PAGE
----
Take for example these two sentences:

Michael Jordan is really good at basketball. He would easily beat me in a one-on-one game.

These two sentences are related, but there is no conjunction between them. They could simply be coordinate clauses with no dependent relationship, but the second clause could also be subordinate. If you think about it, you could actually make one big sentence out of these two little ones, and put the word “therefore” in between them. Or you could start the first sentence with the word “because”. Either way the relationship would be more clear with a connecting word. But as they stand you can still see the logical relationship between them. “Because” MJ is so good at basketball, he would win in a game of one-on-one.

It is important to look for these logical relationships, because often there will be no words to help determine the relationship.

Coordinating Relationships

Once you decide if you are dealing with subordinate or coordinate clauses then you can see what type of relationship you are dealing with. Subordinate relationships are far more common and a little more difficult so we will start with the easier coordinating relationships. There are three types of coordinating relationships: Series (S), Progression (P) and Alternative (A). Each category has a letter or symbol which is used to abbreviate it. When you are actually doing Discourse Analysis you can just use the abbreviations.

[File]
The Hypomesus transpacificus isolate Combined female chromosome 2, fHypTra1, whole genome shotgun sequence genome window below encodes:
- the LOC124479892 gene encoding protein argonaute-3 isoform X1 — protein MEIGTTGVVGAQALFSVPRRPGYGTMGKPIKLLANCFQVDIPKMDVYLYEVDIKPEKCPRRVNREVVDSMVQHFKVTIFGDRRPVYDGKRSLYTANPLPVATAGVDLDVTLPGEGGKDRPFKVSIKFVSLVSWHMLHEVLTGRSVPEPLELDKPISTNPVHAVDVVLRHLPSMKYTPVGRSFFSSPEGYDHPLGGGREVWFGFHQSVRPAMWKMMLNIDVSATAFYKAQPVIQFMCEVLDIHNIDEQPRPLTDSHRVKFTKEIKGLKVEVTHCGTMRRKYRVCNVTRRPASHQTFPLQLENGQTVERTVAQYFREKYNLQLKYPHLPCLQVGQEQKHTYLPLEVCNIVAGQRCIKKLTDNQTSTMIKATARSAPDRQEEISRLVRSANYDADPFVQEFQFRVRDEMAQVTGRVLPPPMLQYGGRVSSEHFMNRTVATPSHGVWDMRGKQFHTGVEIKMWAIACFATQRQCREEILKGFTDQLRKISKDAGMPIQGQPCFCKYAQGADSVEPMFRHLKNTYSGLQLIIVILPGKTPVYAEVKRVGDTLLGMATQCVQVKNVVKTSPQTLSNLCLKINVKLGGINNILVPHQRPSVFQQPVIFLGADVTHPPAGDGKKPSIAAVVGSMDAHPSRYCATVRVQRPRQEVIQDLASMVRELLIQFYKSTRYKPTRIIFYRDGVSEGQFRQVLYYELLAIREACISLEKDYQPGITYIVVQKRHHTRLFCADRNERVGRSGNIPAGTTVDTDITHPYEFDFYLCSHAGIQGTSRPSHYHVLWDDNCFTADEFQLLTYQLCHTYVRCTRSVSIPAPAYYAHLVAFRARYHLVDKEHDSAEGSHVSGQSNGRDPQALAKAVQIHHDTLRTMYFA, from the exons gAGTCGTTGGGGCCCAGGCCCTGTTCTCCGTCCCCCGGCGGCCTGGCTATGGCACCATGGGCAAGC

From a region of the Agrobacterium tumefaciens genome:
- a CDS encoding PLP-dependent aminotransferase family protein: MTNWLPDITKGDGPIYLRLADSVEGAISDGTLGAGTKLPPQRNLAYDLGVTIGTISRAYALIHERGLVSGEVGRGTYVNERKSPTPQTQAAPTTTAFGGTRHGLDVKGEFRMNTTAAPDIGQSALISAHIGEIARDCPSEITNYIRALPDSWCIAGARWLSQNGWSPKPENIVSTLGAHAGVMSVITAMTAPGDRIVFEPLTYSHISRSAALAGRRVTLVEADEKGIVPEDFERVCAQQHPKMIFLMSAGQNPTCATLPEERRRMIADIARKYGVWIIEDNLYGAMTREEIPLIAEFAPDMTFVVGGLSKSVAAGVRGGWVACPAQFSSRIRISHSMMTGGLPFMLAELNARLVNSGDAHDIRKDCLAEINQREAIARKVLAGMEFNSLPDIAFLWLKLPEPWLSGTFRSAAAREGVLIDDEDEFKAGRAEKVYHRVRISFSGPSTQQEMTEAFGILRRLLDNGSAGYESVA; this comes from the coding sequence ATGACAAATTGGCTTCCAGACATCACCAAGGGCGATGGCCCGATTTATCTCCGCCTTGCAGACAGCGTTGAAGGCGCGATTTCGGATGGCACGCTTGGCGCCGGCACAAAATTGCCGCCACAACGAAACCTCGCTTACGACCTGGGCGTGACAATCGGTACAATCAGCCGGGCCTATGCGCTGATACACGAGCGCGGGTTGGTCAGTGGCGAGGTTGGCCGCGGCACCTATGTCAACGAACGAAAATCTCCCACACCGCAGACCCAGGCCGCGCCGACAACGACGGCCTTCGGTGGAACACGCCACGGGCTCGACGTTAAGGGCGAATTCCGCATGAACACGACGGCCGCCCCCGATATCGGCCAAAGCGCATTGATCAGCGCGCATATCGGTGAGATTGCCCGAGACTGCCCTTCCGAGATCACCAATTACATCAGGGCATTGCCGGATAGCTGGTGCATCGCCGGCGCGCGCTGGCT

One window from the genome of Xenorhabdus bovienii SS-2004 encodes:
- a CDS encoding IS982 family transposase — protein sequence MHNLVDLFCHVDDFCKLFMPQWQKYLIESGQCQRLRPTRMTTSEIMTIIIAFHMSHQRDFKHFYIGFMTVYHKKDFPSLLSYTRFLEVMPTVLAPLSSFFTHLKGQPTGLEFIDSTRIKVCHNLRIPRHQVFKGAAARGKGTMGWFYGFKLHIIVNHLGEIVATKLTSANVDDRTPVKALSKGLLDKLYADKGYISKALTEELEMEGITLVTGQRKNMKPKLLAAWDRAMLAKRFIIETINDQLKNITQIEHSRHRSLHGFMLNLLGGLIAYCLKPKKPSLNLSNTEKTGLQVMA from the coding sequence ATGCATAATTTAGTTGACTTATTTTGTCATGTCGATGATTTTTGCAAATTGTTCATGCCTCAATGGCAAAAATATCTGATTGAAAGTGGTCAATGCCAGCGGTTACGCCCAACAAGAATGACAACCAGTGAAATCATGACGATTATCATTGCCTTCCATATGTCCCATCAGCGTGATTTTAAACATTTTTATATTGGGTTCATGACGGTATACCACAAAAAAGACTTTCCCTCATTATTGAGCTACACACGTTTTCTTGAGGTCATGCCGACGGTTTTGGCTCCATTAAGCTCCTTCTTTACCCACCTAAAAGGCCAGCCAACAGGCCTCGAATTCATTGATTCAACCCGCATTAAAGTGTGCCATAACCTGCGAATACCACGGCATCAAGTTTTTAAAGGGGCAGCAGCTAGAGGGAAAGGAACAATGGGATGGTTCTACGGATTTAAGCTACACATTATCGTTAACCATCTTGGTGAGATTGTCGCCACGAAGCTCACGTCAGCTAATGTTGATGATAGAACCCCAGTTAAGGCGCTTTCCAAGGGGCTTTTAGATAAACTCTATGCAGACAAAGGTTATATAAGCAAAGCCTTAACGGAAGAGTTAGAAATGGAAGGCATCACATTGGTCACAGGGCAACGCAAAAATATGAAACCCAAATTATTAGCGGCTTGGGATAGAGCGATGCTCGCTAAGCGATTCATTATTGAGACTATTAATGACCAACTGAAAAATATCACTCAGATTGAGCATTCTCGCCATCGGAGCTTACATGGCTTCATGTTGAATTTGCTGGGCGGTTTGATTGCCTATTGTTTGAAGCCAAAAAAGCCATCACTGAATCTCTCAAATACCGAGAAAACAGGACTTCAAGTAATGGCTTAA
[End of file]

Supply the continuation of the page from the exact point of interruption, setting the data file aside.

Series (S) – 2 ideas that are related in a general way. I ate a sandwich and drank a glass of milk.

Progression (P) – 2 ideas that are related and are either building toward something or diminishing into something. The boy ran away from home. He stole a gun and held up a bank.

Alternative (A) – 2 ideas showing different possibilities. I could take a nap or I could clean my room.

Subordinate Relationships

Subordinating relationships are adverbial in nature. They tell when, where, why or how something is done. Therefore it is important to distinguish which clause/idea is the main idea and which one is helping to describe it. This is important because sometimes the main idea comes after the clause that is describing it. As you are going through the process of DA try and make a note of what these main ideas are. They will give you insight into what the passage as a whole is about.